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Complementarity and redundancy of interactions enhance attack rates and spatial stability in host–parasitoid food webs

Permanent URL:
http://handle.nal.usda.gov/10113/59355
File:
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Abstract:
Complementary resource use and redundancy of species that fulfil the same ecological role are two mechanisms that can increase and stabilize process rates in ecosystems. For example, predator complementarity and redundancy can determine prey consumption rates, in some cases providing invaluable control over economically-damaging herbivore species. Even though multiple herbivores are usually attacked at different rates by multiple predators in a community, few studies have focused on these biodiversity mechanisms in entire herbivore-enemy assemblages, and even fewer take into account the pattern and relative frequency of interactions within the community, which affect overall consumption rates. Here, we use a quantitative food-web approach to study the community-wide effects of complementarity and redundancy of consumers (parasitoids) on herbivore control. By incorporating trophic interactions (links) among species as a proxy for energy flow among organisms, we test the mechanisms driving the biodiversity-functioning relationship in diverse empirical multitrophic communities. We found that complementarity of host resources used by parasitoids was the strongest predictor of parasitism rates at the community level and that redundancy in host-use patterns stabilised community-wide parasitism rates in space but not in time. These effects can potentially explain previous contradictory results from biodiversity and ecosystem functioning research. Our study shows that known mechanisms underpinning predator diversity effects can easily be extended to an entire community, providing a link between biodiversity and food-web research.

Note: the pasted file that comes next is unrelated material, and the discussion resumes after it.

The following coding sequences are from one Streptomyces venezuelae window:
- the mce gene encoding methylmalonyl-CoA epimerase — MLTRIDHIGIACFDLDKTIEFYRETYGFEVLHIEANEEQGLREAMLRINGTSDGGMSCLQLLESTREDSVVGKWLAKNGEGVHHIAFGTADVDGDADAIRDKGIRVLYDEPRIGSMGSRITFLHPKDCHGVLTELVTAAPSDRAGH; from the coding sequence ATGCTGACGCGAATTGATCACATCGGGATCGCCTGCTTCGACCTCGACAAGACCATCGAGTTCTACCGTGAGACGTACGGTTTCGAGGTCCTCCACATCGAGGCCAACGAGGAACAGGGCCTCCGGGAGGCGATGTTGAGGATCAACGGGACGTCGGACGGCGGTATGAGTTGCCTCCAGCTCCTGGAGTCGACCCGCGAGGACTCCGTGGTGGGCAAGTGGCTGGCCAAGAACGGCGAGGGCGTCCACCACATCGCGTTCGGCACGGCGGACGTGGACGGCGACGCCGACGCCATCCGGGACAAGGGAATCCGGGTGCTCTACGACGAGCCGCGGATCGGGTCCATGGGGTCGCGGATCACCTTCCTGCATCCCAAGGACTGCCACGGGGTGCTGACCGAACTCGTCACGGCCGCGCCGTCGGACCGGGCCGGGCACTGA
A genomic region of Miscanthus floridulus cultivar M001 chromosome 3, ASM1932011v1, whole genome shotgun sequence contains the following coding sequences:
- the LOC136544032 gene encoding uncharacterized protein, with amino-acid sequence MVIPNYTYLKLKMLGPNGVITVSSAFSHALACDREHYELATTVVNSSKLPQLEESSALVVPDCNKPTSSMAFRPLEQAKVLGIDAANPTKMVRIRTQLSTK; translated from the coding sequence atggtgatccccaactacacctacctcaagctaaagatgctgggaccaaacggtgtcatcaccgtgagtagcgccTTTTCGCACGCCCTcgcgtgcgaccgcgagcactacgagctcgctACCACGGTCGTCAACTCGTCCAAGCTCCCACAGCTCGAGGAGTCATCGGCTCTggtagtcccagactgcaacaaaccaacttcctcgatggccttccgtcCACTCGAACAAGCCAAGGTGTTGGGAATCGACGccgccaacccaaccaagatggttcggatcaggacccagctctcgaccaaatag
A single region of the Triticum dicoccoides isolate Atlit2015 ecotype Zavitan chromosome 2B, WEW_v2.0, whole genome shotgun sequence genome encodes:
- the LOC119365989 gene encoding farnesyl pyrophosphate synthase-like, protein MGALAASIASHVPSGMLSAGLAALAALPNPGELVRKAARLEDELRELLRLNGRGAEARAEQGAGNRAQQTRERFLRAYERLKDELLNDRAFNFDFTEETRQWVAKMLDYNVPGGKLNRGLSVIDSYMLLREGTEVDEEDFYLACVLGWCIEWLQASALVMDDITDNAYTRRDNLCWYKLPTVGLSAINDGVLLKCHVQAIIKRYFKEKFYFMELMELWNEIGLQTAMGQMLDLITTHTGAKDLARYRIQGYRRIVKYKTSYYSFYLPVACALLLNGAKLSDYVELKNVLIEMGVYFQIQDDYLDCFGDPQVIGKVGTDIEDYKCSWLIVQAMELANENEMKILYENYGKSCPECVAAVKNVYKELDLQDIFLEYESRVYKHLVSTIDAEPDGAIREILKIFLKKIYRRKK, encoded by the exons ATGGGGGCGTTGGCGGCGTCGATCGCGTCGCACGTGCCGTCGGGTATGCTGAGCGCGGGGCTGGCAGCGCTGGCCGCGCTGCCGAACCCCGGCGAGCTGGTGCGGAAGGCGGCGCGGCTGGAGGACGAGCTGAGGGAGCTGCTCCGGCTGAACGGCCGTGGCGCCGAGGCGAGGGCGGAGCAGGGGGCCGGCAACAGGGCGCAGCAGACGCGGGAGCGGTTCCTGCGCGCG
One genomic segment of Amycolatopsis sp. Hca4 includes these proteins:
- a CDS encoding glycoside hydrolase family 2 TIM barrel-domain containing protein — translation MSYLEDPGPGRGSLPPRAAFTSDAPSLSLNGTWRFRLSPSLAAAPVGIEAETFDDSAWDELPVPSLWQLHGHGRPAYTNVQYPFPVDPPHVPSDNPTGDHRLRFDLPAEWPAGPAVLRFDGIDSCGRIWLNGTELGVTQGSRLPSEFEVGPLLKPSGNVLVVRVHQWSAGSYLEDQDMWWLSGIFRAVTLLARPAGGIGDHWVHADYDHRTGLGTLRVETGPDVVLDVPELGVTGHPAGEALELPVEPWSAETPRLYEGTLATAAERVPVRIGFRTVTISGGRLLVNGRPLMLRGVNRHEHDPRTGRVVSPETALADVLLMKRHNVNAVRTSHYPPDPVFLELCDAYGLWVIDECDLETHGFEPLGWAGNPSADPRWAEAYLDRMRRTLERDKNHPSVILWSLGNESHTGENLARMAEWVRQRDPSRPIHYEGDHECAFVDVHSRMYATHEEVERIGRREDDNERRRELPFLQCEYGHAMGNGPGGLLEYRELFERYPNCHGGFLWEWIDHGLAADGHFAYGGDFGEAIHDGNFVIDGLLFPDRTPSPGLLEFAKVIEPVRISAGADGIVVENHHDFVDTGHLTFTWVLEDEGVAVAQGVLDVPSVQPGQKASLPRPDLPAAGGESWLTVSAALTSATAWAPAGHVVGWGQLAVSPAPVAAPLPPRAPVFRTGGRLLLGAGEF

Author(s):
Guadalupe Peralta , Carol M. Frost , Tatyana A. Rand , Raphael K. Didham , Jason M. Tylianakis
Note:
USDA Scientist Submission
Source:
Ecology 2014 7 v.95 no.7
Language:
English
Year:
2014
Collection:
Journal Articles, USDA Authors, Peer-Reviewed
Rights:
Works produced by employees of the U.S. Government as part of their official duties are not copyrighted within the U.S. The content of this document is not copyrighted.